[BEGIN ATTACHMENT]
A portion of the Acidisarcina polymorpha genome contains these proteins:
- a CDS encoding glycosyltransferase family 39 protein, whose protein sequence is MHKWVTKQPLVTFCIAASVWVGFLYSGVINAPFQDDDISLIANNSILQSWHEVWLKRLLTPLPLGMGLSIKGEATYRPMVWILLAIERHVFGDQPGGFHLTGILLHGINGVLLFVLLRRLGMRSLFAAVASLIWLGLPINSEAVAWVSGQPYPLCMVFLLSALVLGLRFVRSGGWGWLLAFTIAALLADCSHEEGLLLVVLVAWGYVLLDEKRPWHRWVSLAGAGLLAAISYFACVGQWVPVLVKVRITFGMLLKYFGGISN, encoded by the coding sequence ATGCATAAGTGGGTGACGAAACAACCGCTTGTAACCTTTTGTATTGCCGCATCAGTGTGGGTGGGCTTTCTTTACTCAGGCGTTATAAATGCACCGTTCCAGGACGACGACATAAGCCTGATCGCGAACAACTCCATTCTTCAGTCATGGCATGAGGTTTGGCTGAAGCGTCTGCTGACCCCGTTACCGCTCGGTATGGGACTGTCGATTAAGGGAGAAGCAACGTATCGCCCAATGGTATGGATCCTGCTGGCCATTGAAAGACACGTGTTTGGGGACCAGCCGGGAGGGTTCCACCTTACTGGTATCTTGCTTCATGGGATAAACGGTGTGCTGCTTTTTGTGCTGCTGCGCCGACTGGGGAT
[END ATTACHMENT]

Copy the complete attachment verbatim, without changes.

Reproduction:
A portion of the Acidisarcina polymorpha genome contains these proteins:
- a CDS encoding glycosyltransferase family 39 protein, whose protein sequence is MHKWVTKQPLVTFCIAASVWVGFLYSGVINAPFQDDDISLIANNSILQSWHEVWLKRLLTPLPLGMGLSIKGEATYRPMVWILLAIERHVFGDQPGGFHLTGILLHGINGVLLFVLLRRLGMRSLFAAVASLIWLGLPINSEAVAWVSGQPYPLCMVFLLSALVLGLRFVRSGGWGWLLAFTIAALLADCSHEEGLLLVVLVAWGYVLLDEKRPWHRWVSLAGAGLLAAISYFACVGQWVPVLVKVRITFGMLLKYFGGISN, encoded by the coding sequence ATGCATAAGTGGGTGACGAAACAACCGCTTGTAACCTTTTGTATTGCCGCATCAGTGTGGGTGGGCTTTCTTTACTCAGGCGTTATAAATGCACCGTTCCAGGACGACGACATAAGCCTGATCGCGAACAACTCCATTCTTCAGTCATGGCATGAGGTTTGGCTGAAGCGTCTGCTGACCCCGTTACCGCTCGGTATGGGACTGTCGATTAAGGGAGAAGCAACGTATCGCCCAATGGTATGGATCCTGCTGGCCATTGAAAGACACGTGTTTGGGGACCAGCCGGGAGGGTTCCACCTTACTGGTATCTTGCTTCATGGGATAAACGGTGTGCTGCTTTTTGTGCTGCTGCGCCGACTGGGGAT